Foam generation and propagation in homogeneous and heterogeneous porous media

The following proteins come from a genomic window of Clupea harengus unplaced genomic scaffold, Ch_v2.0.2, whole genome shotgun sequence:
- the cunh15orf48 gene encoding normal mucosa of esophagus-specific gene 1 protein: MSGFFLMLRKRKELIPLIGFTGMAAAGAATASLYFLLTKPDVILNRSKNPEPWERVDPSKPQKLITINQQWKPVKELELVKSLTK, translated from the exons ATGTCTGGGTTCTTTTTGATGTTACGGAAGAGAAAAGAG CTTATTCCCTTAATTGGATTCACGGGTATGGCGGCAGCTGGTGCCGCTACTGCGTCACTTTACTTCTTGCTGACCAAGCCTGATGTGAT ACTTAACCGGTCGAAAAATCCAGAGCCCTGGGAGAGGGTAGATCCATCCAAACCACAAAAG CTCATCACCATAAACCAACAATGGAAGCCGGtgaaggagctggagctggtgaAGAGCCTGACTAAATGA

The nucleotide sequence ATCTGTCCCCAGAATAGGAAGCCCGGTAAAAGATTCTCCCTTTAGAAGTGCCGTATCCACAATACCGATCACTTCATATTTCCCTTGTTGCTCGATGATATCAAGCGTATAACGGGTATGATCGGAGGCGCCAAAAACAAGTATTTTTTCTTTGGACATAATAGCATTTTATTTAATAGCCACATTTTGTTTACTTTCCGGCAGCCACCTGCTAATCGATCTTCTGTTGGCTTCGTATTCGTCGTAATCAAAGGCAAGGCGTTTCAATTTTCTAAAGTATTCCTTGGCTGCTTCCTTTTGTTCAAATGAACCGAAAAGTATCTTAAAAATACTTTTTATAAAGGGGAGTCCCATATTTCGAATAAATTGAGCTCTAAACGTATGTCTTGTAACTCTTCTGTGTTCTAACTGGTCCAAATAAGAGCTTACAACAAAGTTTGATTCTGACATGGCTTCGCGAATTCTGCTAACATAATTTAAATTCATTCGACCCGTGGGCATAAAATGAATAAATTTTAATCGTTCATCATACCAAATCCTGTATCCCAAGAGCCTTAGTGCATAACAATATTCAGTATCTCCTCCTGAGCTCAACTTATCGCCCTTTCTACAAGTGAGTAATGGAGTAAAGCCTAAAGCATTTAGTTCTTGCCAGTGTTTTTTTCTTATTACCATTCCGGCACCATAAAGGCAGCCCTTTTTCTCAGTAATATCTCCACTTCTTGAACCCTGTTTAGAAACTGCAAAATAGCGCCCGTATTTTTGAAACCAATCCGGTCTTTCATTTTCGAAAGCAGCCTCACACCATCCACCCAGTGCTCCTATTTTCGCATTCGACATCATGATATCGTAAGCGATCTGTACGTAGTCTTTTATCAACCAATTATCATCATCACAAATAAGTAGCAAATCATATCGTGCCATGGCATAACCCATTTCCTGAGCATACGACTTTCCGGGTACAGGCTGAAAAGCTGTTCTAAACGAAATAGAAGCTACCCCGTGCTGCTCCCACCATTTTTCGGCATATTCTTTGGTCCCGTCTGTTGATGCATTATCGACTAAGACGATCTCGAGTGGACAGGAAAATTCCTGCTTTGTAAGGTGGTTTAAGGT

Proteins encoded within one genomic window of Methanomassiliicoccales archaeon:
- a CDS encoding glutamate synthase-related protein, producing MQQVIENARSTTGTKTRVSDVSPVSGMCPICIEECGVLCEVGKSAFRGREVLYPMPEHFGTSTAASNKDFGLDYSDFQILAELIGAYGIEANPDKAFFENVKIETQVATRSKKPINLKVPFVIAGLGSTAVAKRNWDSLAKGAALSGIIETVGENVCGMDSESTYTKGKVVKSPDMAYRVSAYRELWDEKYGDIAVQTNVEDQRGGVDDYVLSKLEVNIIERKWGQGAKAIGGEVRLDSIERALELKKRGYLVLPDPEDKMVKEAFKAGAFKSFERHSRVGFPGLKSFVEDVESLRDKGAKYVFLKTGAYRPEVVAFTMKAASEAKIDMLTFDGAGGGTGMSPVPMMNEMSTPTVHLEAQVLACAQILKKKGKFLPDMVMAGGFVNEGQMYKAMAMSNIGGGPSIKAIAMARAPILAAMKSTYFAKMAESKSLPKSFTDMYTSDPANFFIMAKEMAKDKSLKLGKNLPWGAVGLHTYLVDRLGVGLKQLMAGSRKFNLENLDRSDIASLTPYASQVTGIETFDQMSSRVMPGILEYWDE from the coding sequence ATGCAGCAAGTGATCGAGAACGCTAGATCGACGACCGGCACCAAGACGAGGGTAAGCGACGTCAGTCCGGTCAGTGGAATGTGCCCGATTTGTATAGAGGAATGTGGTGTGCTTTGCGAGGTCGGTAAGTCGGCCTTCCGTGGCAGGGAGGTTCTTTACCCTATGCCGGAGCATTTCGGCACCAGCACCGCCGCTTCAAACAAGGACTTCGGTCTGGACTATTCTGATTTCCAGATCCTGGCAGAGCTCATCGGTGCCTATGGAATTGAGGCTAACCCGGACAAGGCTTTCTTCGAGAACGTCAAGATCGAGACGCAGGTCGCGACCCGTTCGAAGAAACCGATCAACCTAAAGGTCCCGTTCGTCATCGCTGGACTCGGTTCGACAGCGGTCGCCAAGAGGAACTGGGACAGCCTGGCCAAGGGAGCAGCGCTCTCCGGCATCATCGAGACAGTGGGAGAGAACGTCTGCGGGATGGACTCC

Foam generation plays a crucial role in foam processes for improved oil recovery, acid diversion and environmental remediation. This study extends previous work to layered media, the effect of surfactant concentration, and injection strategy, including alternating-slug (SAG) injection and pulsed injection rate and pressure. New experiments in sand packs and a sandstone core reach the following conclusions: • As in earlier studies, three foam states were observed: high-mobility (coarse) foam at low pressure gradient, low-mobility strong foam at high pressure gradient, and an intermediate, unstable regime including nearly complete gas trapping in between. • Foam generation occurred at lower pressure gradient in higher-permeability media. At lower surfactant concentration, creating foam required higher gas velocity. • In flow from lower- to higher-permeability layers, foam generation occurred at lower pressure gradient than expected in either medium by itself. However, a minimum threshold pressure gradient for foam generation was still observed, in contradiction to theory (Rossen, 1999). Modeling shows that non-uniform packing of sand near the edge of the pack might explain the discrepancy. • Briefly raising the injection pressure in steady co-injection helped trigger foam generation, i.e. persistent low gas mobility, in layered media, but had no lasting effect in homogeneous packs. • During gas injection in SAG processes, a low-mobility front traveled the length of homogeneous packs and then exited. In heterogeneous packs, SAG injection gave persistent low mobility near the transition in permeability. • With co-injection of gas and liquid, the low-mobility zone near the transition in permeability spread downstream if the pressure gradient was sufficient. In gas injection in a SAG process, we never observed the front moving downstream of the vicinity of the transition. We offer a modified population-balance model for foam that for the first time combines foam generation by snap-off at a layer boundary and by pressure gradient. This model for the first time reproduces two features of the experimental results: SAG foam injection that produces a stronger foam the higher the injection rate, and foam generation at a layer boundary that propagates downstream of the boundary if pressure gradient is large enough.